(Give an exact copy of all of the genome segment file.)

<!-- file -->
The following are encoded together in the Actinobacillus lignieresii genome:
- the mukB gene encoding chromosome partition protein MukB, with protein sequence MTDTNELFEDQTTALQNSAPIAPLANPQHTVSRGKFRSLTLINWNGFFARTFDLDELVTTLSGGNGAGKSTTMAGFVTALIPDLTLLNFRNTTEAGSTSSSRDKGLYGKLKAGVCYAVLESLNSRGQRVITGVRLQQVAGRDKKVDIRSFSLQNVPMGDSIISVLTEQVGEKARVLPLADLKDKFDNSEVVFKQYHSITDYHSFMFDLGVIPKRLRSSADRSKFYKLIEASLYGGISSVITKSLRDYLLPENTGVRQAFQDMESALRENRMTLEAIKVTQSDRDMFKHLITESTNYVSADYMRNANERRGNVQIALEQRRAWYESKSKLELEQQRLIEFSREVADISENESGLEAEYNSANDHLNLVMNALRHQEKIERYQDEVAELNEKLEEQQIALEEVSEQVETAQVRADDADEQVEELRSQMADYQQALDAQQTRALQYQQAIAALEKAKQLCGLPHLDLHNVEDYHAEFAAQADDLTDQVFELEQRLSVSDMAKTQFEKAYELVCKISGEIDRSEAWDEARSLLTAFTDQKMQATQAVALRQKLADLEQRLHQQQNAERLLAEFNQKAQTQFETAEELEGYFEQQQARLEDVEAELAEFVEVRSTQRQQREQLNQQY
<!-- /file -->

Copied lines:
The following are encoded together in the Actinobacillus lignieresii genome:
- the mukB gene encoding chromosome partition protein MukB, with protein sequence MTDTNELFEDQTTALQNSAPIAPLANPQHTVSRGKFRSLTLINWNGFFARTFDLDELVTTLSGGNGAGKSTTMAGFVTALIPDLTLLNFRNTTEAGSTSSSRDKGLYGKLKAGVCYAVLESLNSRGQRVITGVRLQQVAGRDKKVDIRSFSLQNVPMGDSIISVLTEQVGEKARVLPLADLKDKFDNSEVVFKQYHSITDYHSFMFDLGVIPKRLRSSADRSKFYKLIEASLYGGISSVITKSLRDYLLPENTGVRQAFQDMESALRENRMTLEAIKVTQSDRDMFKHLITESTNYVSADYMRNANERRGNVQIALEQRRAWYESKSKLELEQQRLIEFSREVADISENESGLEAEYNSANDHLNLVMNALRHQEKIERYQDEVAELNEKLEEQQIALEEVSEQVETAQVRADDADEQVEELRSQMADYQQALDAQQTRALQYQQAIAALEKAKQLCGLPHLDLHNVEDYHAEFAAQADDLTDQVFELEQRLSVSDMAKTQFEKAYELVCKISGEIDRSEAWDEARSLLTAFTDQKMQATQAVALRQKLADLEQRLHQQQNAERLLAEFNQKAQTQFETAEELEGYFEQQQARLEDVEAELAEFVEVRSTQRQQREQLNQQY